We publish the code under Section 13 of the Act, and review it regularly to keep it up to date with developments in good practice. We make changes to the code only after consulting with professional and consumer groups, architects and members of the public, and other key stakeholders. The wide consultation means that the code benefits from the knowledge and expertise of a range of people, and contains good, professional guidance.
One of the duties we are required to do by law is to bring disciplinary proceedings against architects whose conduct or competence falls short of one or more of the standards in the code. The Professional Conduct Committee protects you against architects who can damage your profession’s reputation by failing to meet the standards that the public and the profession expect. The committee’s work is an important part of maintaining professional standards, which in turn maintains the good name of architects.
You can become involved in our work. For example, you can sign up to take part in our consultation exercises, you can have a say in who gets elected to the Board by voting in the three-yearly elections for board members, or you could stand as a candidate in these elections.
Architects contribute to our work in a number of areas, including:
- setting standards for qualifications;
- assessing qualifications; and
as a member of the Professional Conduct Committee, making sure that architects maintain standards of conduct and practice.
We value the knowledge and expertise of architects, and it is important that they have a say in our work. Contact us at firstname.lastname@example.org to find out more.
If you are a UK or European national, or you are married to a UK or European national, and you are registered with us, you will find it easier to register as an architect in another EEA country. The Mutual Recognition of Professional Qualifications Directive (2005/36/EC) was drawn up to help professionals move easily between European member states. Registering with us shows that you are fully qualified, and means that you can apply to register as an architect in any European member state.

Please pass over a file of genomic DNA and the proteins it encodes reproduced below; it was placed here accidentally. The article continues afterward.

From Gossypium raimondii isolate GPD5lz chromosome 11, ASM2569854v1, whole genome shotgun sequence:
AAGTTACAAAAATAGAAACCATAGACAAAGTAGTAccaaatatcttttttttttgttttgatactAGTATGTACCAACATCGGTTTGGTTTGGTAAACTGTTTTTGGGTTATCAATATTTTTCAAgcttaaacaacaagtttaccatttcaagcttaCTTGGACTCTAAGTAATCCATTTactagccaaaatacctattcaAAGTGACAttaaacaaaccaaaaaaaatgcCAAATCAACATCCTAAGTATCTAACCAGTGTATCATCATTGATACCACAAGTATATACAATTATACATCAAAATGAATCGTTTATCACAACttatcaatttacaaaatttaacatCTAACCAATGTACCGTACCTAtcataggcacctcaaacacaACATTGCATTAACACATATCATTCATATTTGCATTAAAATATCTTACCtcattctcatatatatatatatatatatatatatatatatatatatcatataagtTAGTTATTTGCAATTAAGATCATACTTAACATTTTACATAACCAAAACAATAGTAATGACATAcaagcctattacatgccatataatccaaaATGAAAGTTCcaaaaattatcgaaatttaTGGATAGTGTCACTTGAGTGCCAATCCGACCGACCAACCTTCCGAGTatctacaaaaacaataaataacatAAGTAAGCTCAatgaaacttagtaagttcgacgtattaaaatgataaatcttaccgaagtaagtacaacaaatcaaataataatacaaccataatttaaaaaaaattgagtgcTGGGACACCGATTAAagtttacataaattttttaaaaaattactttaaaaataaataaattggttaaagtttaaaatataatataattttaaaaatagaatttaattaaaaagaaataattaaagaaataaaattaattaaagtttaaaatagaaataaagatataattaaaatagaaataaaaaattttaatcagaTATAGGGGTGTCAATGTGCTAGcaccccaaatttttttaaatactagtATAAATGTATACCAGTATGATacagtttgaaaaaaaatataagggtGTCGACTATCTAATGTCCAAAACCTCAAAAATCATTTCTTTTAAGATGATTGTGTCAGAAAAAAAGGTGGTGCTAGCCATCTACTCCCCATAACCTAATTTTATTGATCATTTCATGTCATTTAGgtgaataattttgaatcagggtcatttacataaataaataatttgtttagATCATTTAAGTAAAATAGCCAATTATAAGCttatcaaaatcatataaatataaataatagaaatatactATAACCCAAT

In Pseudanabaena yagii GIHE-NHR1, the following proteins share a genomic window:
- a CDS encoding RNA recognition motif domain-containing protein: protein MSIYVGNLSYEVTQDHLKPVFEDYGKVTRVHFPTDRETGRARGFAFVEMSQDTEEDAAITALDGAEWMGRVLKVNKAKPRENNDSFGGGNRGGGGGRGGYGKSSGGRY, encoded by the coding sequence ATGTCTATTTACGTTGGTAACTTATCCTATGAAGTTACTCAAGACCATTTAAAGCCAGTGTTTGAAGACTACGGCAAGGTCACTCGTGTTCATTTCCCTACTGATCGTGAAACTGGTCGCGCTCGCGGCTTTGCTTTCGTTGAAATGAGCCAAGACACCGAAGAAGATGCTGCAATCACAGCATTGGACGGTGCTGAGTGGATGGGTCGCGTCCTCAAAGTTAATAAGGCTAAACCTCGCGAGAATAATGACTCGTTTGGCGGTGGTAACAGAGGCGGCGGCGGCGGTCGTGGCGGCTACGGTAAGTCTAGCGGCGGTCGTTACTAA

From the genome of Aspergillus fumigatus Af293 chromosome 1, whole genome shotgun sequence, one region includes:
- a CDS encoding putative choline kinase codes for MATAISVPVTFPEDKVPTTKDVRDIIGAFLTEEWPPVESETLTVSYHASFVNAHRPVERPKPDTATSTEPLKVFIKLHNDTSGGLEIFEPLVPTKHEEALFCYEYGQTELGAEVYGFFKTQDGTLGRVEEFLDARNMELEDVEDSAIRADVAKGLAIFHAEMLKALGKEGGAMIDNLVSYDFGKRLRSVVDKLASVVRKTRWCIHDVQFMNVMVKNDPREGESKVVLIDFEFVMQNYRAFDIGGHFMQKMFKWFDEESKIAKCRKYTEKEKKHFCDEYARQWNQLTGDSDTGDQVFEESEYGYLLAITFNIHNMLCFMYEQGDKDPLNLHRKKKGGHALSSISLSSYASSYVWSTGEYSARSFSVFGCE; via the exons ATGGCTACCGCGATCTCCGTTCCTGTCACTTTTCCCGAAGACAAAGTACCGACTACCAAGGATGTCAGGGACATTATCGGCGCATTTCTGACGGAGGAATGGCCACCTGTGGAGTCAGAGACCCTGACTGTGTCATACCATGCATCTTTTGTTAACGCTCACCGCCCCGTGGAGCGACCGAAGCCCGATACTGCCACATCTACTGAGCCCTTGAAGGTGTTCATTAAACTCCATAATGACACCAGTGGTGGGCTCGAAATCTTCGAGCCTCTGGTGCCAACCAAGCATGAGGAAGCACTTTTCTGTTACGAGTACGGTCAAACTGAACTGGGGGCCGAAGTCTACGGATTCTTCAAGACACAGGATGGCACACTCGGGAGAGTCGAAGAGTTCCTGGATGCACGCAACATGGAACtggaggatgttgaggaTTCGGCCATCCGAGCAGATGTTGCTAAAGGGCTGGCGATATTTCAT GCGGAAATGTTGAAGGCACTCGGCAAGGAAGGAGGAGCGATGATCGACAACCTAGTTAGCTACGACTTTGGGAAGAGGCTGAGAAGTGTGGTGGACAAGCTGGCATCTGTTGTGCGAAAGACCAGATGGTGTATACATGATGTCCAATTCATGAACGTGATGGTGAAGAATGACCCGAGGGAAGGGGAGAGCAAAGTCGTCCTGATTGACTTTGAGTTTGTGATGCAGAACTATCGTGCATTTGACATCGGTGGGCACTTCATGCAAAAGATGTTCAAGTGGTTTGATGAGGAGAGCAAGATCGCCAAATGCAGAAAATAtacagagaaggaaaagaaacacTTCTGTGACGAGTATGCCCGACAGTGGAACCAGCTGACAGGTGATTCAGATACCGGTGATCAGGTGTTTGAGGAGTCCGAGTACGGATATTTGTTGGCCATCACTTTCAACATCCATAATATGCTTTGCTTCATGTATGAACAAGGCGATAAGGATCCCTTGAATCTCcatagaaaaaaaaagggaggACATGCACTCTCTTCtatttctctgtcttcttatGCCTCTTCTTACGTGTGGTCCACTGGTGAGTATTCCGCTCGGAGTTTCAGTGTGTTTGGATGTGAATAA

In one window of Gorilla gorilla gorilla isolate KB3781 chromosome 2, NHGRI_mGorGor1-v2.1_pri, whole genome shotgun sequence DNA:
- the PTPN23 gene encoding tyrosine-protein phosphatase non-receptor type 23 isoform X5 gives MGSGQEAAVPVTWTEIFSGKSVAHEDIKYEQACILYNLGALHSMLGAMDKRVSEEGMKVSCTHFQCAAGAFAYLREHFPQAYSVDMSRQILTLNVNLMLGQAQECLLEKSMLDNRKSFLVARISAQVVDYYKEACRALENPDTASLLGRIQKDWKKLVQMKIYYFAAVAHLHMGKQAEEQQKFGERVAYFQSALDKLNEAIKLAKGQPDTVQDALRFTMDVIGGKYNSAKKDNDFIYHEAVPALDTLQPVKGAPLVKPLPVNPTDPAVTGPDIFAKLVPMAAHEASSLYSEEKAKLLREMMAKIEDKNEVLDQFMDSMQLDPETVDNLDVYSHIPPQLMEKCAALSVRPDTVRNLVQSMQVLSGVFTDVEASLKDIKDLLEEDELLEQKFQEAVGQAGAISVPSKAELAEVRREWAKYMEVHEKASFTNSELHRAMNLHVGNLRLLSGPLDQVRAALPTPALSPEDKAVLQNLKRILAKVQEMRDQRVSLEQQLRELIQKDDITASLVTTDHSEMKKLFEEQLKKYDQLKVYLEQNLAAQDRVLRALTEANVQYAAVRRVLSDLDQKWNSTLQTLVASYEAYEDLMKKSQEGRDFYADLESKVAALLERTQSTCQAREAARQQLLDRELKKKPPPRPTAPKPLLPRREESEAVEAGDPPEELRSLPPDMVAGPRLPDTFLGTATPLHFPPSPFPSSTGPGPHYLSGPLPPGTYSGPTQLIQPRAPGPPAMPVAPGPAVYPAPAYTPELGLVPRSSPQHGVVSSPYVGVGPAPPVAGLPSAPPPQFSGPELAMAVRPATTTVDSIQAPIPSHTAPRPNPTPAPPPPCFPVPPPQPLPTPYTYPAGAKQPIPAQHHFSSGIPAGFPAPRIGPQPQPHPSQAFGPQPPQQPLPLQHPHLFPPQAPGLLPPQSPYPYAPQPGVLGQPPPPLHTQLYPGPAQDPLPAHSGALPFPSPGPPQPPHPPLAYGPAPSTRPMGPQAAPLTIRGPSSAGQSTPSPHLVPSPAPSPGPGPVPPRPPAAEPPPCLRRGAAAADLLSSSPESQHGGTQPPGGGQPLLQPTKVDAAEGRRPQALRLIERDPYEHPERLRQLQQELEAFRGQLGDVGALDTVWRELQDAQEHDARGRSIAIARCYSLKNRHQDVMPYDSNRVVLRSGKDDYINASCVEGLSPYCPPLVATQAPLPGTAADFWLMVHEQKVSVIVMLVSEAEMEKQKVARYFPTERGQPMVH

Although we were set up by Parliament, we are not a government body. We are a public interest body, with a Board of 15 members to oversee our work. Seven members are architects elected by architects, while the other eight are members of the public, who are appointed by the Privy Council. We have good working relationships with the government department that sponsors us (Communities and Local Government) and with architecture’s professional organisations, but we work independently of any other organisation. We value our independence, because this helps to give the public confidence in architects and their work.
Registering with us shows that you are a professional. It also carries certain responsibilities. One of these is to have protection against costly claims if something goes wrong. No architect can really afford to practise without the protection of professional indemnity insurance The risk of being sued for negligence and being unable to pay damages is too great. The cost of professional indemnity insurance should be seen as an automatic part of an architect’s business costs.
Your clients, particularly those who take on domestic building projects such as a house extension or a loft conversion, will want compensation if you have been negligent. Professional indemnity insurance will cover the cost of this, and avoids expensive legal action. The public recognises that the benefits of professional indemnity insurance cover are another good reason to use an architect.